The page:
In 2006, Monte Lipman was the president of Universal Republic Records before the label he co-founded with his brother Avery after its acquisition by Universal Music Group six years prior. It was then he got a call from a representative for Prince, the music legend who died Thursday (April 21).
The record they would release that year was 3121, which debuted at No. 1 on the Billboard 200 dated April 8, 2006. It was Prince’s first No. 1 album since 1989’s Batman soundtrack and the final chart-topping set in his lifetime. It has sold 531,000 copies in the U.S., according to Nielsen Music.
Speaking to Billboard on the sad news of Prince’s passing, Lipman recalled first meeting the icon at his Paisley Park home, arranging effortless parties in Los Angeles and getting more than a few head-scratches from the philosophically mercurial genius.
When did you begin to work with Prince?
We released the album 3121 in 2006 — from what I understood at the time, it was his first No. 1 album in two decades. It was something we were very proud of it and went on to sell about 2 million albums around the world. For me, and my company which was little at the time because we were operating as Universal Republic, it was a turning point in my career. As a professional, as an executive because the thing about Prince, what I really dug about him — the whole experience and the process, from having the conversations in the spirit of working together and ultimately shaking hands and releasing the record — was probably two-and-a-half, three years.
Prince would typically say things that were either completely mad, or just short of genius. You’d walk away from the conversation scratching your head, wondering “OK, which is it? Was that the best idea I’ve ever heard, or has my man gone out of his mind?”
As a simple example, we would sit down and he would say “OK, how are you going to sell 100 million albums?” And, like any normal executive in modern-day music, you’d say, essentially, “Well, that’s impossible.” He’d say, “It’s not impossible.” That was the spirit of the conversation. You’d find yourself arguing and trying to defend why it can’t. Over a period of time, though, you’d start thinking about why it can. It just opens up the creative forces. You’d find yourself starting to think differently and your approach.
For a large part, I don’t think I’d have the kind of success I have today without that experience.
I’ve heard from a couple executives who said they were approached by him. Was that the case between you two?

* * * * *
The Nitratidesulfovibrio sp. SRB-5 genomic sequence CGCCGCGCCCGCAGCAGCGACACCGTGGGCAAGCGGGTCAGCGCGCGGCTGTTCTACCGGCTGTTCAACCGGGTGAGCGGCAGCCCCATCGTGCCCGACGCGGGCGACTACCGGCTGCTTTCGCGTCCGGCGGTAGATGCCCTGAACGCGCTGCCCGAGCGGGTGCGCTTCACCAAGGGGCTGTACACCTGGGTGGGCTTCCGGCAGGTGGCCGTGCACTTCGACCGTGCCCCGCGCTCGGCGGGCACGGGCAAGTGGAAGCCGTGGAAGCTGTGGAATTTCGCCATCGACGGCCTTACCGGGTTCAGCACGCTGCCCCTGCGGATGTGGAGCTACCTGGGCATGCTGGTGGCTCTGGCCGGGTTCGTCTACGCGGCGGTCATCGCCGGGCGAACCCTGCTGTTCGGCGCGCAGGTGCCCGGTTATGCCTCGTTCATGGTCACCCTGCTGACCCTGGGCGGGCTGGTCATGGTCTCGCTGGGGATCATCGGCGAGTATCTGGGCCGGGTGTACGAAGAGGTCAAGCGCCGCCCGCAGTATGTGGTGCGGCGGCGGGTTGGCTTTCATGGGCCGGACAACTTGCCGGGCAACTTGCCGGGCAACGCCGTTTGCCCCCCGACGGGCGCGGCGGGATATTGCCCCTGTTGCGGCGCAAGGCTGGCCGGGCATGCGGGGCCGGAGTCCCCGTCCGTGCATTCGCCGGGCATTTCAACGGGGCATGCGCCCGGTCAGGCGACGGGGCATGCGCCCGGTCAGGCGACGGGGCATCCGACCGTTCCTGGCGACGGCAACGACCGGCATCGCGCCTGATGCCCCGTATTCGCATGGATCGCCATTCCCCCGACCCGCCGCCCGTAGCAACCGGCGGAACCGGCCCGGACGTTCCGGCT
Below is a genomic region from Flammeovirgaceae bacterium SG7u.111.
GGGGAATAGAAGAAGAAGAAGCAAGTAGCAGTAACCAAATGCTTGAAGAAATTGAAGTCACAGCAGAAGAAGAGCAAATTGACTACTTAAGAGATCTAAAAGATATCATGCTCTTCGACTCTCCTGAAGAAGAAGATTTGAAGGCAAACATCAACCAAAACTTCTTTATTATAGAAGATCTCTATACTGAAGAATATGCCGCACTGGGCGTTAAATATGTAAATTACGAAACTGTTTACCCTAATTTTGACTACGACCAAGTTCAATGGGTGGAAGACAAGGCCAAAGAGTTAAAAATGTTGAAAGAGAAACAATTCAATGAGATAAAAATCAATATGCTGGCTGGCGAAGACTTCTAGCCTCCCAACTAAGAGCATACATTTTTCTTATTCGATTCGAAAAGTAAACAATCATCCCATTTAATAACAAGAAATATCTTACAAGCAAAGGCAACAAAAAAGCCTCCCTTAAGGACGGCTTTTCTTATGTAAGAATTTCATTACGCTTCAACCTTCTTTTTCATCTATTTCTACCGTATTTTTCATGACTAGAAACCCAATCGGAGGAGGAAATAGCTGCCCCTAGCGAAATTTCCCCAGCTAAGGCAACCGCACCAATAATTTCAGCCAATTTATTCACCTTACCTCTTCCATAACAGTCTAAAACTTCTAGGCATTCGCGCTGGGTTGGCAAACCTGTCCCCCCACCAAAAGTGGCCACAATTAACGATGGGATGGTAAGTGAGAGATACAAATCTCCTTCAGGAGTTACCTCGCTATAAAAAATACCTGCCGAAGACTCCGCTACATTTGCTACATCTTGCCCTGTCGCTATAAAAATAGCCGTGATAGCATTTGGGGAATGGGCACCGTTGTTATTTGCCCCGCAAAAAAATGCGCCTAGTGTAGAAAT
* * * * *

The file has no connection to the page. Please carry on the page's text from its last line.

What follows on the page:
Yeah! Exactly. I got cold-called one day from someone I’ve never heard from before, saying, “Would you mind getting on the phone with Prince?” And I said, “Well how do I know this isn’t a joke?” Sure enough, you hear that deep voice and you know immediately it’s authentic, it’s real. He was fairly guarded in the early days and very short with his words, but also very specific and somewhat detailed in terms of what he was looking to do and accomplish. The courting period took longer than the process of releasing the music.
In my personal experience, it was really about having healthy debates. I’m sure some of it was just — I wouldn’t call it entertainment value — but for him it was a form stimulation, mental stimulation. Having those conversations with music executives, provoking us, antagonizing us, suggesting we think differently.
I can do hours on the stories, the evenings we spent — putting together events and parties.
The irony of all this is that [executive vice president, Universal Music Group] Michele Anthony, who I didn’t know very well at the time, was very very close with Prince. Her relationship with Prince and my own was what brought us together. We were talking about our personal experiences, the parallels and the similarities — through that, Michele and I became very close friends.
When he called you, it was about 2003, 2004?
There was one other time prior to that, I went to Paisley Park with a couple people. During that cycle we only met with him the one time. He went off and signed a deal with Columbia and that’s when they put the record out with the concerts and the CDs and the tickets. I was a bit surprised, because I’d already had that meeting with him, at midnight.